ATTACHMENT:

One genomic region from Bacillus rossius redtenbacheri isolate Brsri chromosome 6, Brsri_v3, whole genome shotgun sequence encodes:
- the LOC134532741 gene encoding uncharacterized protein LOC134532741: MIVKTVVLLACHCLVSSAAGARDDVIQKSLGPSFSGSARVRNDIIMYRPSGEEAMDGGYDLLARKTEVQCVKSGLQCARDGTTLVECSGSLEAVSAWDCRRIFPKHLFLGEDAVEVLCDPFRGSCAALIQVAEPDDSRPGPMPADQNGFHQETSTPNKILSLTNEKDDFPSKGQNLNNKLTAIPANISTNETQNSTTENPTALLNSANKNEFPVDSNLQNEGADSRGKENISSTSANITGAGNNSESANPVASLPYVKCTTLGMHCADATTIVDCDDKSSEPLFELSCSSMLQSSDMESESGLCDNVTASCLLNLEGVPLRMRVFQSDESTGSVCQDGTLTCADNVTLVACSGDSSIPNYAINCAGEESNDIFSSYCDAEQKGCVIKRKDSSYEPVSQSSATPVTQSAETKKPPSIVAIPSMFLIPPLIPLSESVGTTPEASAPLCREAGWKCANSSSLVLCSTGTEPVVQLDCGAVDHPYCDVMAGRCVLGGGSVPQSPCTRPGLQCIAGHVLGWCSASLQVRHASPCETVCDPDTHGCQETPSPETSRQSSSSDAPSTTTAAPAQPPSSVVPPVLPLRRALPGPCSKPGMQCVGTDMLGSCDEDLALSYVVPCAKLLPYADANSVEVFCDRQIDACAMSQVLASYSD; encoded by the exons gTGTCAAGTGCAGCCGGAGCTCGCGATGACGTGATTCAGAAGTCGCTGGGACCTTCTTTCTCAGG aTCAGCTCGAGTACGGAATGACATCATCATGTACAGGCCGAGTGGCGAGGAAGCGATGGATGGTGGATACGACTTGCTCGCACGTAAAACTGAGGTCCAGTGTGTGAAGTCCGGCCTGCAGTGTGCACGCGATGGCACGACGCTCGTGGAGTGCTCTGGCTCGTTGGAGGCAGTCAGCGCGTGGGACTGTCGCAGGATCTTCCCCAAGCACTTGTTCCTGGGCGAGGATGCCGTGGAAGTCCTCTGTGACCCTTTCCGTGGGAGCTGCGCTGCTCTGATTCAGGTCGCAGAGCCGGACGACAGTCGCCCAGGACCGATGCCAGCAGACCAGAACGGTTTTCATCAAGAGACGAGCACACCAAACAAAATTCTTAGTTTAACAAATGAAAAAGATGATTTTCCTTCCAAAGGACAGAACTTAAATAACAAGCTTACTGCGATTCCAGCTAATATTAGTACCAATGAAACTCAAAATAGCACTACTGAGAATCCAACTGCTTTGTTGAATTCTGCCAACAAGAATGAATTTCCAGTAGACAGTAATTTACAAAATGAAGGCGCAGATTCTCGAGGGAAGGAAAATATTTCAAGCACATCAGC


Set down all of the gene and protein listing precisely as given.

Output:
One genomic region from Bacillus rossius redtenbacheri isolate Brsri chromosome 6, Brsri_v3, whole genome shotgun sequence encodes:
- the LOC134532741 gene encoding uncharacterized protein LOC134532741: MIVKTVVLLACHCLVSSAAGARDDVIQKSLGPSFSGSARVRNDIIMYRPSGEEAMDGGYDLLARKTEVQCVKSGLQCARDGTTLVECSGSLEAVSAWDCRRIFPKHLFLGEDAVEVLCDPFRGSCAALIQVAEPDDSRPGPMPADQNGFHQETSTPNKILSLTNEKDDFPSKGQNLNNKLTAIPANISTNETQNSTTENPTALLNSANKNEFPVDSNLQNEGADSRGKENISSTSANITGAGNNSESANPVASLPYVKCTTLGMHCADATTIVDCDDKSSEPLFELSCSSMLQSSDMESESGLCDNVTASCLLNLEGVPLRMRVFQSDESTGSVCQDGTLTCADNVTLVACSGDSSIPNYAINCAGEESNDIFSSYCDAEQKGCVIKRKDSSYEPVSQSSATPVTQSAETKKPPSIVAIPSMFLIPPLIPLSESVGTTPEASAPLCREAGWKCANSSSLVLCSTGTEPVVQLDCGAVDHPYCDVMAGRCVLGGGSVPQSPCTRPGLQCIAGHVLGWCSASLQVRHASPCETVCDPDTHGCQETPSPETSRQSSSSDAPSTTTAAPAQPPSSVVPPVLPLRRALPGPCSKPGMQCVGTDMLGSCDEDLALSYVVPCAKLLPYADANSVEVFCDRQIDACAMSQVLASYSD; encoded by the exons gTGTCAAGTGCAGCCGGAGCTCGCGATGACGTGATTCAGAAGTCGCTGGGACCTTCTTTCTCAGG aTCAGCTCGAGTACGGAATGACATCATCATGTACAGGCCGAGTGGCGAGGAAGCGATGGATGGTGGATACGACTTGCTCGCACGTAAAACTGAGGTCCAGTGTGTGAAGTCCGGCCTGCAGTGTGCACGCGATGGCACGACGCTCGTGGAGTGCTCTGGCTCGTTGGAGGCAGTCAGCGCGTGGGACTGTCGCAGGATCTTCCCCAAGCACTTGTTCCTGGGCGAGGATGCCGTGGAAGTCCTCTGTGACCCTTTCCGTGGGAGCTGCGCTGCTCTGATTCAGGTCGCAGAGCCGGACGACAGTCGCCCAGGACCGATGCCAGCAGACCAGAACGGTTTTCATCAAGAGACGAGCACACCAAACAAAATTCTTAGTTTAACAAATGAAAAAGATGATTTTCCTTCCAAAGGACAGAACTTAAATAACAAGCTTACTGCGATTCCAGCTAATATTAGTACCAATGAAACTCAAAATAGCACTACTGAGAATCCAACTGCTTTGTTGAATTCTGCCAACAAGAATGAATTTCCAGTAGACAGTAATTTACAAAATGAAGGCGCAGATTCTCGAGGGAAGGAAAATATTTCAAGCACATCAGC